Contemporary Art is Bad

And it's Marcel Duchamp's fault

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According to close and sympathetic observers, there's a lot wrong with contemporary art. In 1993 the Whitney Biennial -- the definitive showcase of American art -- was so dominated by unadorned literal references to well-known social and political dilemmas (a film of the Rodney King beating, for example) that some commentators, notably in a special issue of Chicago's New Art Examiner (April 1994), actually wondered whether beauty and craftsmanship ought to make a comeback.

This year avant-garde icon Marcel Duchamp is the lightning rod for discontent. In Adbusters (Summer 1995), Australian art critic John McDonald lets fly: 'Never in history has so much contemporary art been spiritless and materialistic, never has it been more shallow and cynical.' For McDonald, it's Duchamp--the onetime Dadaist who submitted a urinal to an exhibition; drew a little mustache on a cheap reproduction of the Mona Lisa and exhibited it; and in general promoted an ironic intellectualization of the art-making process -- whose example has been most dispiriting. The Duchamp deadpan lies behind today's self-consciously ambitionless 'loser art' as well as the antics of Jeff Koons, who has his kitschy works made for him. Even today's 'political' art, in McDonald's reckoning, is addicted to intellectual cleverness of a (debased) Duchampian kind. 'The Duchampian prefers civilized subversion to full-scale confrontation,' writes McDonald; i.e., semiotic head games instead of passionate commitment to craftand to social transformation.

Donald Kuspit, writing in the March issue of NEW ART EXAMINER, sees Duchamp as an insecure artist whose 'readymades' (those ordinary objects he simply bought and signed) were part of a sad mind-game he played with the viewer: 'Because the spectator emotionally invests in the inert matter of the readymade it becomes art, and because the artist emotionally depends on the spectator's investment he is convinced that he is a real artist.' For Kuspit, what such a neurotic-psychotic involvement leaves out, fatally, is the best quality of art: 'The making of fine art is a kind of model of healing, in that it shows that it is possible to transform raw, seemingly inert subjective matter into a sophisticated, strong, spirited self.'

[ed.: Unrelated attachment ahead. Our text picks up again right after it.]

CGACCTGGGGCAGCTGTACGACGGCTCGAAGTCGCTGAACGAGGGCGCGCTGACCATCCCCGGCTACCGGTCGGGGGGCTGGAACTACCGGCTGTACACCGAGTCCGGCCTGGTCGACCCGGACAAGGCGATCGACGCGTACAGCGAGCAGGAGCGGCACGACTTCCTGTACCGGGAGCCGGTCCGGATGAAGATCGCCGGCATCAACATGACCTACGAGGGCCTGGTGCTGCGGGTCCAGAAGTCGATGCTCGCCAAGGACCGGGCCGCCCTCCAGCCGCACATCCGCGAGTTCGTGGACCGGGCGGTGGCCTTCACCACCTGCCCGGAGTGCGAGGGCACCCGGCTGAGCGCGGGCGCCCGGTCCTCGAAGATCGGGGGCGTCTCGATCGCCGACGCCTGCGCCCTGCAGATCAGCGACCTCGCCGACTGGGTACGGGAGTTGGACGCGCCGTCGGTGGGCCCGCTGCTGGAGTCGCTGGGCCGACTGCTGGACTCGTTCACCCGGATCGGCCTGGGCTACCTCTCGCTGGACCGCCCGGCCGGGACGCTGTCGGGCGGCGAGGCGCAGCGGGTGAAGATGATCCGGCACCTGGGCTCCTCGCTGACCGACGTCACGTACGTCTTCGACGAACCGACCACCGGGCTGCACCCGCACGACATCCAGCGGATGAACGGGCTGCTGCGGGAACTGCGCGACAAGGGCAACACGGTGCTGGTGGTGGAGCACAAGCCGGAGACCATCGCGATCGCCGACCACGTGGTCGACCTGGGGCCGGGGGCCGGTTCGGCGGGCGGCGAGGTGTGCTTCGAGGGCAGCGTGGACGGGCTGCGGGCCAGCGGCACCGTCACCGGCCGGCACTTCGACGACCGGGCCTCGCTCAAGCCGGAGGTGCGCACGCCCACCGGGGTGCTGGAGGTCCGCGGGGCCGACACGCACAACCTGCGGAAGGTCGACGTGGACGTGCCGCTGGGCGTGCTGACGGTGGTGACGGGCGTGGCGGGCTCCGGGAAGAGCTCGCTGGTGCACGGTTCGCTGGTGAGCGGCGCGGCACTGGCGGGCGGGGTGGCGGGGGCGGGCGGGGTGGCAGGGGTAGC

For More Information

Donald Kuspit, 'Marcel Duchamp, Imposter Artist.' NEW ART EXAMINER (March 1995), pp. 17-21. Subscriptions: $35/yr (12 issues) available from 314 West Institute Place, Chicago, IL 60610; 312-649-9900;

Dave Hickey, The Invisible Dragon, Art Issues Press, 1993 ($15)

ArtFBI (Gopher site for art and artist advocacy; fights stereotyping of artists)

World Wide Web
BADART! Manifesto (a ringing defense of no standards in art)

Marcel Duchamp Website (bio and images of the artist)

Tom Hendricks
4/11/2009 12:52:31 PM

I encourage Utne to investigate the art revolution - which addresses all these issues.

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